As a pastor, I make theological reading a priority. The truth contained in these books informs my teaching and writing, undergirds and permeates my counseling, and enables me to discern harmful doctrinal trends that may be influencing my people and the greater church.
Earlier this year I read The Holy Trinity by Robert Letham and Inerrancy and the Gospels Vern Poythress. These were followed by Ladd’s The Blessed Hope, Biblical Hermeneutics: Five Views, edited by Stanley Porter and Beth Stovall and The Pastor-Theologian by Gerald Hiestand and Todd Wilson. I am currently reading Sam Storms’ treatise on amillennialism, Kingdom Come and just finished Steve Wellum’s excellent book in the Five Solas series, Christ Alone. I also recently finished Barrett’s book in the same series, God’s Word Alone as well as Trueman’s Grace Alone. Peter Gentry’s little book Reading and Understanding the Biblical Prophets was helpful, and I am looking forward to tackling Matt Waymeyer’s response to amillennialism, Amillennialism and the Age to Come in the near future (no pun intended).
Mingled with these books are works on marriage, parenting, discipleship, pastoral ministry, counseling, evangelism, and topics related specifically to what I am teaching or writing. There is often overlap in this last area. For example, I am reading the Five Solas series in order to prepare for a multi-week series on the Reformation in our young adult ministry. Letham’s book helped me write an article on the Trinity while navigating recent evangelical discussions on the nature of the Father and Son’s eternal relationship.
To be sure, all of the books of heavier doctrinal content feed my soul and strengthen my convictions. Just a few evenings ago I found myself worshipping Christ anew as I beheld his deity with even greater clarity due to Wellum’s careful biblical investigation and theological articulation. What a blessing!
But I believe we must include devotional reading in our weekly schedule and not merely books of a doctrinal or practical nature. By devotional reading I certainly don’t mean to drive a wedge between theological writing and devotional writing as though each must be, by definition, void of the other. When I refer to devotional books, I mean works written by authors who are especially skilled at bringing Scripture to bear on our affections and motives, who are able to unearth sin and wrong thinking, and who, by their depictions of Christ and the gospel, are able to simultaneously humble and rejoice the heart.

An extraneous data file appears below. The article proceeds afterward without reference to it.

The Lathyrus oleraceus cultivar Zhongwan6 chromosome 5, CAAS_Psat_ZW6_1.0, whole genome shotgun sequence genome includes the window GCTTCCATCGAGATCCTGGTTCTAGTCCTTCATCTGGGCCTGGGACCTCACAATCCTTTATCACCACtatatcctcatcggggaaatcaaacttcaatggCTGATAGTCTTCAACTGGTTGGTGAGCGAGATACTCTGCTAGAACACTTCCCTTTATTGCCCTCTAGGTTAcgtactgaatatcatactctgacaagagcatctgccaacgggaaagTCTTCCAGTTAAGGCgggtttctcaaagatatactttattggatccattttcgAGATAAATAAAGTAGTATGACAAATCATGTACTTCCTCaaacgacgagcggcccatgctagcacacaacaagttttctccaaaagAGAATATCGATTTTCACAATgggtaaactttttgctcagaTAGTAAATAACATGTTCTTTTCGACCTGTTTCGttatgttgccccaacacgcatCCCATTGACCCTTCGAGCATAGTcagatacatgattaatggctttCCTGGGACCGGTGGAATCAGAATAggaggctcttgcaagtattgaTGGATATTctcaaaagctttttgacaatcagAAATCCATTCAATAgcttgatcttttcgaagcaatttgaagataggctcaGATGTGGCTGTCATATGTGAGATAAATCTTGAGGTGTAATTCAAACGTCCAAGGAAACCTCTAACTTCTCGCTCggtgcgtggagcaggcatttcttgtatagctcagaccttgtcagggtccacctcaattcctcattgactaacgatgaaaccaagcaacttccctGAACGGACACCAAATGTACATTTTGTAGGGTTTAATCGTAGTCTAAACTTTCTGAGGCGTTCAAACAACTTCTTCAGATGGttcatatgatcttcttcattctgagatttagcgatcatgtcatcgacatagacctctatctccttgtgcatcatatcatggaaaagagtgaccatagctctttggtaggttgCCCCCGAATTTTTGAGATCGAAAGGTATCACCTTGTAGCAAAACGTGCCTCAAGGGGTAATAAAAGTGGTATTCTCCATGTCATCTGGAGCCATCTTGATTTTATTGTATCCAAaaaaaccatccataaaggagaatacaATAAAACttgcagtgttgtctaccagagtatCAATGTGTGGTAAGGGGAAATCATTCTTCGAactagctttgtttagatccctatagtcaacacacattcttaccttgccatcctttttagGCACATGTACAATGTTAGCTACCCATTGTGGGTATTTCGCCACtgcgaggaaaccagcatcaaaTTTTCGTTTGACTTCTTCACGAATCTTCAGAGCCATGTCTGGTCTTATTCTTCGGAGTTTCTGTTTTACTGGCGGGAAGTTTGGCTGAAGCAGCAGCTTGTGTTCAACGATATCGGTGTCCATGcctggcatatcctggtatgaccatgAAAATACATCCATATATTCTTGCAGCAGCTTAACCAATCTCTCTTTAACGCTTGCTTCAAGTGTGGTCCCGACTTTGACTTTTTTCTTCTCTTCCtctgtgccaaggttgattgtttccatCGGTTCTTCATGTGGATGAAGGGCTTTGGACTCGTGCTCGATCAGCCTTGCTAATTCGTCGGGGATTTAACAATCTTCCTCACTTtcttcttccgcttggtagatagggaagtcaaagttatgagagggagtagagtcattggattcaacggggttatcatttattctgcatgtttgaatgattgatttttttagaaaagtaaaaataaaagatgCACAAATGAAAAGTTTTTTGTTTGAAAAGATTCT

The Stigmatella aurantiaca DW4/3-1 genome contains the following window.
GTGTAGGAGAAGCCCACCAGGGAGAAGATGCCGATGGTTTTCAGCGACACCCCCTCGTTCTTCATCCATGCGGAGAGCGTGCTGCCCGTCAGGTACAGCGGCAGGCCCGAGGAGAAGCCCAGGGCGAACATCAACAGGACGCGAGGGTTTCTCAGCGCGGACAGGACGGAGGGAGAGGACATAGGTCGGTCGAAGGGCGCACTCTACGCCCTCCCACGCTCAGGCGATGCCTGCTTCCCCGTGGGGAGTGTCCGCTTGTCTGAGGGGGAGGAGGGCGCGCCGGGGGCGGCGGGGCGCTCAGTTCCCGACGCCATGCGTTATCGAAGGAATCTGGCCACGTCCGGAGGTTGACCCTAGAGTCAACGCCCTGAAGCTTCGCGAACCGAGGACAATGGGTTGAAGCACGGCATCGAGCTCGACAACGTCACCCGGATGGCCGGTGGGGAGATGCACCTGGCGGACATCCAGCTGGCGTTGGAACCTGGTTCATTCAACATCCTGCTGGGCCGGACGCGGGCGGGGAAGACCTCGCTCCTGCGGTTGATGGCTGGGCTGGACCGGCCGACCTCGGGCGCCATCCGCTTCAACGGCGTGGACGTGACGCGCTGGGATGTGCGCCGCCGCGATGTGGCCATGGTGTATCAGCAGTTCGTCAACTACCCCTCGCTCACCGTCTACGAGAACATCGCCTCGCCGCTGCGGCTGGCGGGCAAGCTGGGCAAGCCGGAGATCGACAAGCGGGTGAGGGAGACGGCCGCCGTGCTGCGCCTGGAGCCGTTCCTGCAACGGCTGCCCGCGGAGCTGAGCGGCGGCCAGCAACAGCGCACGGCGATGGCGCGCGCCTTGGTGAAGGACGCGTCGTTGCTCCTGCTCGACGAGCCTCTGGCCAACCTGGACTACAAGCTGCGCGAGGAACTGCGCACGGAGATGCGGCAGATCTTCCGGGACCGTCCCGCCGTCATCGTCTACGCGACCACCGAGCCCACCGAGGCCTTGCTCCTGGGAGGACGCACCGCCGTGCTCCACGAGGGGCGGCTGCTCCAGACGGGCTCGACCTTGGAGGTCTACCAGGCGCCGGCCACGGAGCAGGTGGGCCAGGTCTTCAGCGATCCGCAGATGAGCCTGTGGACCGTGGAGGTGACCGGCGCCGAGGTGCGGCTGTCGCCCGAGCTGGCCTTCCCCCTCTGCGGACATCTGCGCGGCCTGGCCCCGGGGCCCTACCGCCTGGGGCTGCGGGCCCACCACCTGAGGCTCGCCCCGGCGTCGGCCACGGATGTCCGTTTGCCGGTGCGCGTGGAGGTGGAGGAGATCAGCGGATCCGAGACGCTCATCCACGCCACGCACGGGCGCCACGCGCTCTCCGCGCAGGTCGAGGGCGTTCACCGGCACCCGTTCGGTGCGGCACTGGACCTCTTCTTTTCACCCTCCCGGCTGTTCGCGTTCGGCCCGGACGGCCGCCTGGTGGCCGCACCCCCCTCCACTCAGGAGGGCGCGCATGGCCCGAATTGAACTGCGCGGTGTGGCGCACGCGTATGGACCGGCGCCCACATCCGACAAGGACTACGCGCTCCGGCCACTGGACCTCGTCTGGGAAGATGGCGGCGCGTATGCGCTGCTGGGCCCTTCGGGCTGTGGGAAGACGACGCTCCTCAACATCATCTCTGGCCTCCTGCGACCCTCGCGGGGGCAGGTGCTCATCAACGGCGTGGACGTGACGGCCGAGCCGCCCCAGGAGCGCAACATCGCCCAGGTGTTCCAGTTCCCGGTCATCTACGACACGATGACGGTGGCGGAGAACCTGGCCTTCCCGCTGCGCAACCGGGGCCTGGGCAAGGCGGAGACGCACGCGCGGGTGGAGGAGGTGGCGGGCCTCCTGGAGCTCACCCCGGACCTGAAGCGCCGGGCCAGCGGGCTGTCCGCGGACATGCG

To be specific, I am thinking of books like Jonathan Edwards’ Religious Affections, J. C. Ryle’s Holiness, Walter Marshall’s The Gospel Mystery of Sanctification, John Owen’s Temptation and Sin, Richard Sibbes’ The Bruised Reed, Charles Bridges The Christian Ministry, and Andrew Bonar’s The Everlasting Righteousness. I also find a few modern writers to be helpful. Russell Moore’s Tempted and Tried was a particularly powerful book. Tony Reinke’s Newton on the Christian Life still remains one of the best book’s I’ve ever read (which is mostly material from John Newton, an old writer), and I am usually helped by whatever John Piper writes.
But while we shouldn’t separate theological and devotional reading—the best devotional writing is infused with good theology, and the best theological texts will be flavored throughout with doxology—there is something life-giving about these more devotional books that pastors and theologians cannot miss. These kinds of books help us to maintain a devotional frame throughout our other studies, pursue the right spiritual priorities, and minister well to others.
If we are reading only doctrinal works, we may begin to mistake the accumulation of theological knowledge for genuine spiritual growth and start approaching our studies as a mostly academic exercise. But by introducing books like Ryle’s Holiness into our weekly reading, we are constantly reminded of what is at stake in our theological studies, and we will begin to approach our labors with greater reverence and worship.
This careful attention to our personal lives and heart affections will enable us to better minister to others through our teaching, writing, and counseling ministries. We will become better acquainted with our own hearts and with the hearts of others, and we will see Scripture, not as a mere primary source for our theological formulations, but as words of life to be embraced, believed, and enjoyed.